Great Problems, Great Minds Seminar Series: Local Economic Specialization and the Long-term Impact of an Earthquake

Join the Department of Social Sciences for this Great Problems, Great Minds seminar series event, “Local Economic Specialization and The Long-term Impact of an Earthquake” featuring guest speaker Marco Modica, an associate professor at the Gran Sasso Science Institute, L’Aquila, Italy. This seminar is open to the public and will take place on Thursday, April 20, 2023 over Zoom from 12:40–1:40 p.m.

Abstract: In recent years, the long-term consequences of disasters in terms of GDP, income, and workforce have been increasingly investigated. However, we know relatively little about the long-run economic transformation processes after disasters at the local level, especially when considering permanent consequences on the local economies’ structure. Aiming at contributing to filling this gap, the seminar investigates the impact of a disruptive shock, namely the 2009 L’Aquila earthquake, on the local economic absolute and relative specialization in the long run, by using a recent development of the Synthetic Control Method (Microsynth), that allows a greater granularity of the level of analysis. We show that, although many economic indicators bounce back relatively fast to pre-disaster levels, the long-run consequences on local economic specialization can last for years as a combined result of the forces pushing the need for physical reconstruction and the envisioned post-recovery development policy.

Bio: Marco Modica received his Ph.D. in economics, market, and institutions from Institutions, Markets, Technologies (IMT) School for Advanced Studies Lucca. His teaching areas include regional science, economic geography, and natural hazard and disaster risk reduction. His research areas include regional and urban economics, new economic geography, and economics of disasters and sustainability. He has published more than 50 scholarly articles on these topics in journals, such as Networks and Spatial Economics, Papers in Regional Science, and Environmental Impact Assessment Review. His research has been funded by the International Organization of Migration, the Reducing Risks of Natural Disasters (REDI) research center, the Italian Ministry of University and Research, the National Research Council, the Institute for Marine Resources and Ecosystem Studies (IMARES) University in Wageningen, Netherlands, and the Institute for Employment Research of the Federal Employment Agency in Germany. He’s currently working on several joint projects with a particular focus on the economic evaluation of external shocks such as natural disasters, with special attention on the resilience of socio-economic systems. Currently, he is investigating the fields of disaster economics and policy and spatial resilience. His approach to these subjects involves using natural catastrophes as social experiments to explain the effects on the regional economy and also to identify the economic impact of such disasters. Modica is also an associate editor of Humanities and Social Sciences Communications edited by Springer Nature.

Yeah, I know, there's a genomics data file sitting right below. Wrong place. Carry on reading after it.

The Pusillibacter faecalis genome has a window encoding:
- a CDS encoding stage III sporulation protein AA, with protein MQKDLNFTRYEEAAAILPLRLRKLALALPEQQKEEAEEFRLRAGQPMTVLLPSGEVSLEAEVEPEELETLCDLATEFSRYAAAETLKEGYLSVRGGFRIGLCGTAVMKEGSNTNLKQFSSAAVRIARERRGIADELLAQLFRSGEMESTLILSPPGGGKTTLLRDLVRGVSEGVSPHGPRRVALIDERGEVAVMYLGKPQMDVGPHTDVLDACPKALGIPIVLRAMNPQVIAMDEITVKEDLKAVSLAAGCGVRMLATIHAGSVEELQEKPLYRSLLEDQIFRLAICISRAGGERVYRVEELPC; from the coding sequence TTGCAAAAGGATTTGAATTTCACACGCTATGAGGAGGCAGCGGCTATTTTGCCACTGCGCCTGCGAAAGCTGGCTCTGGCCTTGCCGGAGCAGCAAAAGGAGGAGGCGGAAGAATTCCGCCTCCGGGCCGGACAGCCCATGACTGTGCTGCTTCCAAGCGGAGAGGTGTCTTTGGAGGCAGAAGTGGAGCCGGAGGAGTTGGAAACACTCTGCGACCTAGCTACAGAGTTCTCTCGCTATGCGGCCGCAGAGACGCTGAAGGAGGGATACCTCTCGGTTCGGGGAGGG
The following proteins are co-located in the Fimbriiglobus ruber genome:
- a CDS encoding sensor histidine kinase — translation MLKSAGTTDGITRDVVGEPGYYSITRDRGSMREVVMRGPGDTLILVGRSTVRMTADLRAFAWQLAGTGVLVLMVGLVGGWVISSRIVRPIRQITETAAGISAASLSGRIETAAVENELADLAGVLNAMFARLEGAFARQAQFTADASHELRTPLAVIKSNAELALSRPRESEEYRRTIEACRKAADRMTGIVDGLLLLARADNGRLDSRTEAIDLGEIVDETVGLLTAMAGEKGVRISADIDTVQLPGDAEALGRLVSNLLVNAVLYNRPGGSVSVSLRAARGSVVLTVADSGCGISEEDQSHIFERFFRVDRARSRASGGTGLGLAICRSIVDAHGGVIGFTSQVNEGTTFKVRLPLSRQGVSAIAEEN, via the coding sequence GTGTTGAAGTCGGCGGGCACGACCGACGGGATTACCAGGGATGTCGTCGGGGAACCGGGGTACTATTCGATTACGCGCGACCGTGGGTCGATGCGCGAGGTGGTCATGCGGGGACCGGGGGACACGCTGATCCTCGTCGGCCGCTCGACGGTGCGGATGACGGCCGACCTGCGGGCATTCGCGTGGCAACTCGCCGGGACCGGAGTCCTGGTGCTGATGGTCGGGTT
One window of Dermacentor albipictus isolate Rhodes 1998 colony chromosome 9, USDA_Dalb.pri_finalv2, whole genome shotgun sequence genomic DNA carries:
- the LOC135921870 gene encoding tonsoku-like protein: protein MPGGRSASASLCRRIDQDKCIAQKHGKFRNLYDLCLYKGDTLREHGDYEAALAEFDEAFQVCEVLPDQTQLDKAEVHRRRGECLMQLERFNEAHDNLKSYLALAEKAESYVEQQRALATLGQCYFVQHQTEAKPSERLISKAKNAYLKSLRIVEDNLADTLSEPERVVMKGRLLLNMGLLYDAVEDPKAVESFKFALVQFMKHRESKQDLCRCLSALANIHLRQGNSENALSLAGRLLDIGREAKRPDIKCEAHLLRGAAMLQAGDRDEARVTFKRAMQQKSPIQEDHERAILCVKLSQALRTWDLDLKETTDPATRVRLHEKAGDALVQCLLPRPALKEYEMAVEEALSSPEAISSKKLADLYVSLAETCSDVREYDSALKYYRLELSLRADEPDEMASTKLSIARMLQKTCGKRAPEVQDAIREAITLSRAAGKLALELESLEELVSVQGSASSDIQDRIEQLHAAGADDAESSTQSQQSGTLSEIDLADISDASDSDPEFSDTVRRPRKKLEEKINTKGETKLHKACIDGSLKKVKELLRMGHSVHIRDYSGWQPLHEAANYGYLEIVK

The event is part of the Great Problems, Great Minds seminar series which explores the major problems facing humanity as we move into the heart of the twenty-first century. To see the full schedule and videos from previous events, visit the seminar series page. For more information, contact Assistant Professor of Social Sciences Hao Huang at